Ocean Spray bogged down with legal challenges

Kate Golden/Wisconsin Center for Investigative Journalism

Sweetened and dried cranberries are the fastest-growing product in the cranberry industry, but oversupply and low prices are making it hard for growers to make a living.

Cranberry growers charge in a federal lawsuit that Ocean Spray, the industry’s most dominant player, is costing them hundreds of millions of dollars in revenue by wielding undue influence over the market and driving prices lower than the cost of production.

The outcome of the federal lawsuit filed against Ocean Spray could have reverberations in Wisconsin, which is the world’s No. 1 producer of cranberries.

Ocean Spray, a Massachusetts-based cooperative, was sued in 2012 in its home state by growers who supply Ocean Spray and independent growers. The group alleges the cranberry giant is “discriminat(ing) against its own members in the sale of cranberry products” and fixing the price of cranberry juice concentrate “at constantly lower prices.”


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A growing oversupply of berries has driven down prices, in some cases to unsustainable levels. The industry is on the verge of implementing mandatory curbs on production just as Wisconsin tallies a record-breaking crop of more than 6 million barrels produced in 2013.


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In May, the Massachusetts federal judge overseeing the case described the auctions at which the prices are set as “phony” because Ocean Spray “predetermines the price…and it sets that price below market value.”

The plaintiffs also allege the actions defy cooperative laws that promote equality among members. But U.S. District Judge Rya Zobel ruled that the law does not require all cooperative members to be treated the same. She dismissed nine of the 13 allegations.

The plaintiffs claim Ocean Spray is manipulating the cost of cranberries to the advantage of its so-called A Pool growers and the detriment of B Pool growers who also sell to Ocean Spray.

A Pool growers, whose income goes up the more money Ocean Spray makes on its products, received just under $57 per 100-pound barrel on average for the 2012 crop. B Pool growers, who sell their cranberries at a commodity price set at auction, received just over $22 per barrel on average. Although final figures are not in, A Pool growers are projected to get $45 per barrel on average for the 2013 crop, Ocean Spray spokesperson Kellyanne Dignan said.

Independent growers have been getting as little as $10 per 100-pound barrel, while cranberries cost about $20 a barrel to produce. The plaintiffs purport to represent all B Pool and independent growers in similar financial circumstances in all cranberry-growing states.

Zobel agreed with the plaintiffs that Ocean Spray’s actions lower the price of cranberries, which means higher profits for the cooperative and more money for A Pool growers. The B Pool members, on the other hand, make more money when prices are high, which the judge found put the two groups “at economic cross-purposes.”

And independent growers are must accept the lower price or “exit the market altogether,” she wrote.

Dan Crocker, vice president of cooperative development for Ocean Spray, said lawsuits like this stem from misunderstandings about the cooperative structure, which provides some exemptions from antitrust laws.

“I think there’s confusion about the co-op model,” Crocker said. “It’s that confusion that sometimes causes tension, but people who understand our cooperative and know we are working in the best interests of our growers, once they see that and understand that, those claims go away.”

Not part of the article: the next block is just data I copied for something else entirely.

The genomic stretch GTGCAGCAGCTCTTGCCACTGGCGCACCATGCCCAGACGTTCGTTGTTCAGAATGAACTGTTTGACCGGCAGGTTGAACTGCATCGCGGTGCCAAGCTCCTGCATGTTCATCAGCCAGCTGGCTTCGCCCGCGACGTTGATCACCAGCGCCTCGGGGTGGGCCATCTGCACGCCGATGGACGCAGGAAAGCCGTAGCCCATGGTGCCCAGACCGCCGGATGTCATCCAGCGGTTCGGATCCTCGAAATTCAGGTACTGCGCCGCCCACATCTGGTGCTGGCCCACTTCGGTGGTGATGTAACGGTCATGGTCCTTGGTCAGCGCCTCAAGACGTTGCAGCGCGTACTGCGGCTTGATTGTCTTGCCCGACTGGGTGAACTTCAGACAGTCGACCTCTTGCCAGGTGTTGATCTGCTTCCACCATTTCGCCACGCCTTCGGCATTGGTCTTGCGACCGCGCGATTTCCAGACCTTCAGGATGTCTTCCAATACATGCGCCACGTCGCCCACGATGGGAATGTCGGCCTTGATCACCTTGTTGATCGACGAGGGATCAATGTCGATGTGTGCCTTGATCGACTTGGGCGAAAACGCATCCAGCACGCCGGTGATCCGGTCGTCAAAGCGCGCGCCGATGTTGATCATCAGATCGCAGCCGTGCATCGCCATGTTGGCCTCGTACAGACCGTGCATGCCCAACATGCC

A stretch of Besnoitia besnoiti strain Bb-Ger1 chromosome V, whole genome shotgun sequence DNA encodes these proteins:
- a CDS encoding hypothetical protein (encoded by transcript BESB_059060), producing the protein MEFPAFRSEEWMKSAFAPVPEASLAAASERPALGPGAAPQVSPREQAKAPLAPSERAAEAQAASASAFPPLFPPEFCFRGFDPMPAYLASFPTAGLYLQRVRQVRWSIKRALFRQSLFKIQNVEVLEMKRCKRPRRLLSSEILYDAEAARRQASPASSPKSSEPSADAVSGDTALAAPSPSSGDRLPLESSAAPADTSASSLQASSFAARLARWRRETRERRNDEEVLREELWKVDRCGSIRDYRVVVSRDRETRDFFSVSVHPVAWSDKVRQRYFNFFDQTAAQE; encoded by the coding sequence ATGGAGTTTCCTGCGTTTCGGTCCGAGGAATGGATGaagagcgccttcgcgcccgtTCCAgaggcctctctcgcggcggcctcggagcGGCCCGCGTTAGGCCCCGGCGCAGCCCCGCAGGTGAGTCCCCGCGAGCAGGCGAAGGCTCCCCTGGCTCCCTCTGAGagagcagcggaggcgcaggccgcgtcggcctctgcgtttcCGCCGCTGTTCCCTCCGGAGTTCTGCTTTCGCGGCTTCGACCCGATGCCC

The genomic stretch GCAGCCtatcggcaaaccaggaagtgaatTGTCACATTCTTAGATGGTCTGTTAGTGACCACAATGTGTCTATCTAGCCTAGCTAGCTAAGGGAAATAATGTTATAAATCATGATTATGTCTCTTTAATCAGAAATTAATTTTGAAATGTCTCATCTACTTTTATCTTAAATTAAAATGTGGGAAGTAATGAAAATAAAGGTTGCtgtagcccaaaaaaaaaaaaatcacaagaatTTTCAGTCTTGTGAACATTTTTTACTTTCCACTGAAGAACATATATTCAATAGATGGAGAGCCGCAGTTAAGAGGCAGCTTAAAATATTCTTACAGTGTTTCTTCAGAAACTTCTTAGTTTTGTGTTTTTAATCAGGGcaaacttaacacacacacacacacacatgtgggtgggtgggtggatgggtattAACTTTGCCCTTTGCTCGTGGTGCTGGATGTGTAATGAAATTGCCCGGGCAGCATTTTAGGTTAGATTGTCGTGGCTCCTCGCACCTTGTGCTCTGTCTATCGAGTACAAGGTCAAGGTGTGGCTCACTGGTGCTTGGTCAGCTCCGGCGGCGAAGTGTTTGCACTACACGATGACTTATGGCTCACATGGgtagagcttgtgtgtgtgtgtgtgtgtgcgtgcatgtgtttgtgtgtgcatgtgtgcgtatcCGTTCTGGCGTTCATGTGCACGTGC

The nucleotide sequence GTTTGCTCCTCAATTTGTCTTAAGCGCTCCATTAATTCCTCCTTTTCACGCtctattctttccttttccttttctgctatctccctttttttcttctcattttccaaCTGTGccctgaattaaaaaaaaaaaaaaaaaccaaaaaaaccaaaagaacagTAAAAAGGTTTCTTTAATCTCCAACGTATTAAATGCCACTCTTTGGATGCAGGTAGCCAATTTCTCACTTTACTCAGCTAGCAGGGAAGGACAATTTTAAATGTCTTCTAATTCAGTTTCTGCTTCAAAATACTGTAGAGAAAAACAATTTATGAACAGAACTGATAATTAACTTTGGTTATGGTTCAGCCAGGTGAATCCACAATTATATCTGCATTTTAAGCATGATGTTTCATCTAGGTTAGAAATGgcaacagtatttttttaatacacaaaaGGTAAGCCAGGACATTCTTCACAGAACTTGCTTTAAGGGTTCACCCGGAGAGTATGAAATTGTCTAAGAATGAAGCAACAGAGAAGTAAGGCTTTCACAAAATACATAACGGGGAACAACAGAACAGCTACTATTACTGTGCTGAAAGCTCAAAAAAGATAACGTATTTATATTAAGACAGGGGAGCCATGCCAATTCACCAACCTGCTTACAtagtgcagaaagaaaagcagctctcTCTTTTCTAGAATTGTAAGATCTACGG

Due to its cooperative status, Ocean Spray has limited immunity from federal antitrust laws under the 1922 Capper-Volstead Act.

Kyle Stiegert, an agricultural economist at the University of Wisconsin-Madison, said the law, which allowed small farmers to collude to combat large agricultural businesses in the early 1900s, was “a good law at a good time period.”

However, over time, small farming cooperatives grew to become large agri-businesses themselves, Stiegert said.

“This case raises the question of whether Ocean Spray deserves to have antitrust exemption under the cooperative laws,” he said.

While the judge has thrown out much of the lawsuit, the allegations that Ocean Spray is engaging in anticompetitive conduct, predatory pricing in an attempt to monopolize the market and retaliation against plaintiffs formerly with Ocean Spray are still to be decided. In May, Ocean Spray appealed to a higher court to intervene.

Dignan noted there are times where B Pool growers have received more than A Pool growers. But Stiegert said Ocean Spray “knows exactly what they’re doing” when it comes to different market prices for members and non-members.

“These wide price differences are essentially designed to encourage membership,” Stiegert said.

This is not the first time Ocean Spray has faced allegations of market manipulation and monopolistic practices. In 2002, Northland Cranberries, a Wisconsin independent cranberry processor, along with a now defunct cranberry processor from Massachusetts, alleged Ocean Spray used its dominance in the market to “thwart and cripple them in the marketplace.”

Ocean Spray denied the allegations, saying at the time that it was competing fairly in the marketplace. Northland’s processing operations were eventually bought by Ocean Spray in 2004, but Northland was able to retain its brand and products.

Decas Cranberry Products, an independent cranberry grower and seller based in Massachusetts, also filed an antitrust suit against Ocean Spray in the 1980s, but eventually settled. In 2010, Ocean Spray sued Decas Cranberry for allegedly creating a website smearing Ocean Spray called Scamberry.org. The website has been taken down.

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